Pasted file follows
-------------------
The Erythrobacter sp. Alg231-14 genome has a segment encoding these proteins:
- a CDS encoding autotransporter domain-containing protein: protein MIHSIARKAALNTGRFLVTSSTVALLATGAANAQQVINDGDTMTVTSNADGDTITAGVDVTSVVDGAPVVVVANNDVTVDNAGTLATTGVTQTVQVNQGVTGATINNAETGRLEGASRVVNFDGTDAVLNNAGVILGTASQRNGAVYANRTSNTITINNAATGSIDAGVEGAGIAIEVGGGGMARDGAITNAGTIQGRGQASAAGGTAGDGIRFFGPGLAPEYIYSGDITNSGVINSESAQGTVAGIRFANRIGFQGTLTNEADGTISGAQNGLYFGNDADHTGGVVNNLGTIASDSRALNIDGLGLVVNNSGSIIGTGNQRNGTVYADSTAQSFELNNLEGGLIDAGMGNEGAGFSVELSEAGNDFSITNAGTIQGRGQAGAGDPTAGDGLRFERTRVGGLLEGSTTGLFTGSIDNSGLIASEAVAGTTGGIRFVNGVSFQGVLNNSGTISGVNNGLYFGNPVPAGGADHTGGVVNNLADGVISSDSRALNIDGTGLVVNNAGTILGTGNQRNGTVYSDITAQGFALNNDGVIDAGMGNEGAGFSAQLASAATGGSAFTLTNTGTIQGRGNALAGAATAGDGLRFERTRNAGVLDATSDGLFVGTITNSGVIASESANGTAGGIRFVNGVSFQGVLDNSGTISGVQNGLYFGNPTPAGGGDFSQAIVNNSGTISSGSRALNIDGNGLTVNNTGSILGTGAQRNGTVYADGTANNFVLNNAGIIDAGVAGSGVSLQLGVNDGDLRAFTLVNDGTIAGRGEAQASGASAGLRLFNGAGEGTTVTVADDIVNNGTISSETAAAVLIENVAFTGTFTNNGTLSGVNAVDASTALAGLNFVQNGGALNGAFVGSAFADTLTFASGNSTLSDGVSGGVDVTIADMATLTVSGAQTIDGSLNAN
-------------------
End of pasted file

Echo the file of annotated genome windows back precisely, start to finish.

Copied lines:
The Erythrobacter sp. Alg231-14 genome has a segment encoding these proteins:
- a CDS encoding autotransporter domain-containing protein: protein MIHSIARKAALNTGRFLVTSSTVALLATGAANAQQVINDGDTMTVTSNADGDTITAGVDVTSVVDGAPVVVVANNDVTVDNAGTLATTGVTQTVQVNQGVTGATINNAETGRLEGASRVVNFDGTDAVLNNAGVILGTASQRNGAVYANRTSNTITINNAATGSIDAGVEGAGIAIEVGGGGMARDGAITNAGTIQGRGQASAAGGTAGDGIRFFGPGLAPEYIYSGDITNSGVINSESAQGTVAGIRFANRIGFQGTLTNEADGTISGAQNGLYFGNDADHTGGVVNNLGTIASDSRALNIDGLGLVVNNSGSIIGTGNQRNGTVYADSTAQSFELNNLEGGLIDAGMGNEGAGFSVELSEAGNDFSITNAGTIQGRGQAGAGDPTAGDGLRFERTRVGGLLEGSTTGLFTGSIDNSGLIASEAVAGTTGGIRFVNGVSFQGVLNNSGTISGVNNGLYFGNPVPAGGADHTGGVVNNLADGVISSDSRALNIDGTGLVVNNAGTILGTGNQRNGTVYSDITAQGFALNNDGVIDAGMGNEGAGFSAQLASAATGGSAFTLTNTGTIQGRGNALAGAATAGDGLRFERTRNAGVLDATSDGLFVGTITNSGVIASESANGTAGGIRFVNGVSFQGVLDNSGTISGVQNGLYFGNPTPAGGGDFSQAIVNNSGTISSGSRALNIDGNGLTVNNTGSILGTGAQRNGTVYADGTANNFVLNNAGIIDAGVAGSGVSLQLGVNDGDLRAFTLVNDGTIAGRGEAQASGASAGLRLFNGAGEGTTVTVADDIVNNGTISSETAAAVLIENVAFTGTFTNNGTLSGVNAVDASTALAGLNFVQNGGALNGAFVGSAFADTLTFASGNSTLSDGVSGGVDVTIADMATLTVSGAQTIDGSLNAN